Lets chat about nappy rash , why it occurs and the potential cures. *Please note this is general advice and does not take into consideration your personal or child’s health. Please consult your GP or family doctor for any nappy rashes as they may indicate an underlying condition.*
Nappy rash can occur due to 1 of 4 causes:
1) General nappy rash can be caused by the chemicals used in laundering cloth nappies (such as bleach, whiteners or some soaps), by not changing the nappy often enough, disposable nappies or frequent loose poos. The rash will be red, slightly rough and/or scaly.
2) Ammonia rash is caused by the urine itself. The skin is burned by the ammonia that is formed when the urine is decomposed by normal bacteria on the skin. These rashes can be worse after the child has been asleep or been in the nappy for a longer period of time. It can be identified by the smell of ammonia when changing and in extreme cases the peeling of the skin on the buttocks area.
3) Allergy rash may be caused by soaps/perfumes/lotions that are being applied to the area, food allergies or medicines that have been given. In the first instance, the soap/perfumes/lotions have been applied directly to the skin. You will see a red rash where the items have been applied. For food allergies, this may present with a rash on the skin located any place on the body and/or mainly around the anus. Medicines are taken orally or applied on the skin. Rashes will occur where the medicine was applied on the skin or in the genitalia area, if consumed.
4) Rash from infections or contagious disease, with the most common being Candida albicans (thrush) or gastro. In the case of thrush, the rash will look nasty with potential yellow discharge, blisters and/or extreme redness. For viral rashes caused by gastro, the anus will be the reddest and sorest part of the rash.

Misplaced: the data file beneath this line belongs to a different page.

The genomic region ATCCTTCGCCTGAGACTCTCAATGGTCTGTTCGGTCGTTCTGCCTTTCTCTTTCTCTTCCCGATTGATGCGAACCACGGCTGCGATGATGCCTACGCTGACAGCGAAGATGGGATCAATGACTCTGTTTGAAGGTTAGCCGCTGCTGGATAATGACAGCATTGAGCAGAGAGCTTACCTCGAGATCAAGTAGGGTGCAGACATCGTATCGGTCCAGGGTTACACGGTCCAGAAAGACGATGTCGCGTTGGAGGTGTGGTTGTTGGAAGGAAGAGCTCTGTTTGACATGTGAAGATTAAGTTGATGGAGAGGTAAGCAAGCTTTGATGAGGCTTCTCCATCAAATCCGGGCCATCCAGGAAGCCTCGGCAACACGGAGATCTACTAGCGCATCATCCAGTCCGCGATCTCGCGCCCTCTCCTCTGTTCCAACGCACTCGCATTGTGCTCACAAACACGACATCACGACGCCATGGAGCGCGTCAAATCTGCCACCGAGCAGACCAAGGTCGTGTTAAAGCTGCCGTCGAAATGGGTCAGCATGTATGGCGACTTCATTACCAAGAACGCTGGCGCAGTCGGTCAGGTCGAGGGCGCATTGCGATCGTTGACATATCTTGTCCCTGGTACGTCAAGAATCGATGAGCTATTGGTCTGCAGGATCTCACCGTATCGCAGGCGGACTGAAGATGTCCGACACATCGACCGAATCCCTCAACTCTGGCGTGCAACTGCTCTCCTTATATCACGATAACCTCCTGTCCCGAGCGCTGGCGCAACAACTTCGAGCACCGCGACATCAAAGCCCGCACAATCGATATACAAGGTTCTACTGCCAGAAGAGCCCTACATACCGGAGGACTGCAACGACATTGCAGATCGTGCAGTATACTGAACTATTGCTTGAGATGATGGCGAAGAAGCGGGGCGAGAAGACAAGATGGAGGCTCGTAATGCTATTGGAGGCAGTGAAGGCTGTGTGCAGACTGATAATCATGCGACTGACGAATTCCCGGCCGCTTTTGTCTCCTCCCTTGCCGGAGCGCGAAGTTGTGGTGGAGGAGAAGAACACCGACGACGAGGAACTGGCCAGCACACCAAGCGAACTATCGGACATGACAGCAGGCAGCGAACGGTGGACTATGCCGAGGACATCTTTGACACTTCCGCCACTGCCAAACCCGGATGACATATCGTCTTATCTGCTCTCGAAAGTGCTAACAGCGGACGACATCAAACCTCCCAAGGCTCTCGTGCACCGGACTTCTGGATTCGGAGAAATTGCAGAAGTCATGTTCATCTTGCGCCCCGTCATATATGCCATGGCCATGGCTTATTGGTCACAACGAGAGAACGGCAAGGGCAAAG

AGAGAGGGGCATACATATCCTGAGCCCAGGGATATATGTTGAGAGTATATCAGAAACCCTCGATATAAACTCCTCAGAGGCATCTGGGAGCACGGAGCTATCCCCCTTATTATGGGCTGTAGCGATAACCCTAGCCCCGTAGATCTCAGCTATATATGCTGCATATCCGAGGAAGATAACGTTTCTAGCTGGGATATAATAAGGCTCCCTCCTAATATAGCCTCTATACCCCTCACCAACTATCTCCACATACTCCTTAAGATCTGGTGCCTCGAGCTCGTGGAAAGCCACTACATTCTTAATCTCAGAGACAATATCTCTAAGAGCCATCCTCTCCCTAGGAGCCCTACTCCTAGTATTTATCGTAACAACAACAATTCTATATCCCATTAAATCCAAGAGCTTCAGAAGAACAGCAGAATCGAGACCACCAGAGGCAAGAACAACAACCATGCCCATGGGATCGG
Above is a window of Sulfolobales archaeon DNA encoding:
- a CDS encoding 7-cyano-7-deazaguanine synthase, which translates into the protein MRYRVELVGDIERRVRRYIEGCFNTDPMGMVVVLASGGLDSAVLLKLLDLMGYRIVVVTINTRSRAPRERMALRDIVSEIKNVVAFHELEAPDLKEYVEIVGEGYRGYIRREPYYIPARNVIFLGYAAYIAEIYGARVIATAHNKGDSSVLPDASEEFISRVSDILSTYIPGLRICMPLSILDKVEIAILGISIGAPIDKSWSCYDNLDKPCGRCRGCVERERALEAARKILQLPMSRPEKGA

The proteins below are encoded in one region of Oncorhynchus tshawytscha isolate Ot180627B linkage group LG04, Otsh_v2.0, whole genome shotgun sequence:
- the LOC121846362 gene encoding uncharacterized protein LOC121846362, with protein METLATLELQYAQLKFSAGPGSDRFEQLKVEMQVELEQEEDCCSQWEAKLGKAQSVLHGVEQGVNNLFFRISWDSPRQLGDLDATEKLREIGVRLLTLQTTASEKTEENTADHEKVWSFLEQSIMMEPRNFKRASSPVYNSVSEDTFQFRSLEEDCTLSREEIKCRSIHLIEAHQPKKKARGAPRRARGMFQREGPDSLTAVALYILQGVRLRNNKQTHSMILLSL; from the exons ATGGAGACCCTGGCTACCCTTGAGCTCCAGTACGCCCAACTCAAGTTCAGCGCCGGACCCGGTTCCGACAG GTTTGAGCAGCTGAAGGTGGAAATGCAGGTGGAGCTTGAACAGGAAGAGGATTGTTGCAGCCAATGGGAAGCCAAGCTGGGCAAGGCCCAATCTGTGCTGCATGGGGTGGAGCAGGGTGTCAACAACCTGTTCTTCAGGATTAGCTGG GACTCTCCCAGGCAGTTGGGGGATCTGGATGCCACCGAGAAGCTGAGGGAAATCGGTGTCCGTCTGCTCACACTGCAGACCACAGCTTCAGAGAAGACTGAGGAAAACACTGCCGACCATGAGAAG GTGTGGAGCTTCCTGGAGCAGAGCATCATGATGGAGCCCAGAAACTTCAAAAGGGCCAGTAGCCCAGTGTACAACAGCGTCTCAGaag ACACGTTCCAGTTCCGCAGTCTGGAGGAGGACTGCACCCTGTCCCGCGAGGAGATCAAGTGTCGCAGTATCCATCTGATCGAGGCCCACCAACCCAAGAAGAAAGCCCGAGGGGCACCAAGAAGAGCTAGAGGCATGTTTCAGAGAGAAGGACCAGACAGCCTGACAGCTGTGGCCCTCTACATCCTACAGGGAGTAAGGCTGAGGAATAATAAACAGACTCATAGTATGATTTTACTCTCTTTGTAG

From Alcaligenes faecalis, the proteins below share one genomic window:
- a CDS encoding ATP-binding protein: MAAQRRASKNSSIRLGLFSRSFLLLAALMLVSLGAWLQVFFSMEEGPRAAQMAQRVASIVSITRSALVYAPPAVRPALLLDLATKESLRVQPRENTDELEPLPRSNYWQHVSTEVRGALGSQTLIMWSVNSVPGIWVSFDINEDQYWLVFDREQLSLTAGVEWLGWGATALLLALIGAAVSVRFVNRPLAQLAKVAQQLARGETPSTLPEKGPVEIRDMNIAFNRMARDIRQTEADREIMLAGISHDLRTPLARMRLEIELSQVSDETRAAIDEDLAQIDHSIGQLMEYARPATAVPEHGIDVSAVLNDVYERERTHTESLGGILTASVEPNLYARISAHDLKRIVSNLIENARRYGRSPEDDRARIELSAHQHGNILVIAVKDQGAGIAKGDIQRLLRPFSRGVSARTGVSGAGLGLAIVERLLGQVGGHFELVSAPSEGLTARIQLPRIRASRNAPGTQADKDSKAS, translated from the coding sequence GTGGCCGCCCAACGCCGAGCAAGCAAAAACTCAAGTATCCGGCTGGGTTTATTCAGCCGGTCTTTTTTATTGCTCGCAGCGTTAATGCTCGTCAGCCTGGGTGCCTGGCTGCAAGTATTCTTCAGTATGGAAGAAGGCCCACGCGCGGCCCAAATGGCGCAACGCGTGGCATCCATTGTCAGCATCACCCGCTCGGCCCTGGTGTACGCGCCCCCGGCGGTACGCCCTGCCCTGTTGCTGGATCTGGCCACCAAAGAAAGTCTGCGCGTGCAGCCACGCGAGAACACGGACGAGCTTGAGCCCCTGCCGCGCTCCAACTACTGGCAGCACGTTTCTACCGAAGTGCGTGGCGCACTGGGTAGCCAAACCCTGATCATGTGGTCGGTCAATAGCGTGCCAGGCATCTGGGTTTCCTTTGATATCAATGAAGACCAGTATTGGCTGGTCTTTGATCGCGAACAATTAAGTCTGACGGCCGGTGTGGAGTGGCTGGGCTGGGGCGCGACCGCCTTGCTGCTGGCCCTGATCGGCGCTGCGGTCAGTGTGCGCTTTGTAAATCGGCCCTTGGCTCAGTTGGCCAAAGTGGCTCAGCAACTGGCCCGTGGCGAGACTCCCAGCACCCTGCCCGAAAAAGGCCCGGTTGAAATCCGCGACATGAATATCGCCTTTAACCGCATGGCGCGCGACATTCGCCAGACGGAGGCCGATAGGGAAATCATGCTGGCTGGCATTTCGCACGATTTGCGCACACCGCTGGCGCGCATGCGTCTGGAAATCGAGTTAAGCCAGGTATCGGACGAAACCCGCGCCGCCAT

The best cure for nappy rash is prevention and basic hygiene.
These 5 ways can assist in preventing General Nappy Rash.
– Nappy free time
– Frequent nappy changes, at least every 2-3 hours or when a poo has arrived.
– A pre or post rinse cycle when washing your cloth nappies to ensure all detergents are removed
– Using a barrier between your baby’s bottom and the cloth nappy, this could be in the form of a liner or a cream.
– Allowing the sensitive skin of baby to breathe by not bathing too often or extensively, and avoiding synthetic products.
To assist in reducing the discomfort of each kind of nappy rash, you can try the following, and we have included some of our own experiences for you:
1) General nappy rash by applying a barrier cream until the rash has cleared up. The barrier cream can be any product you find effective. We have had more success with thick pastes when the nappy rash was very red, sore with possible lesions. If the nappy rash was red and scaly then a normal cream or balm is appropriate. Adding a layer that is thick enough to prevent wee/poo resting on the areas until the next change, is ideal. Do not use a powder if there are open wounds.
2) Ammonia Rash is reduced with frequent changing, lots of nappy free time, and a nappy cream you have had the most success with. In some cases you may need to experiment. Ensure there is frequent cleaning of the area with water and a pat dry. NEVER RUB the area, it will only provide further irritation. Using a barrier between your baby’s bottom and the cloth nappy, this could be in the form of a liner or a cream.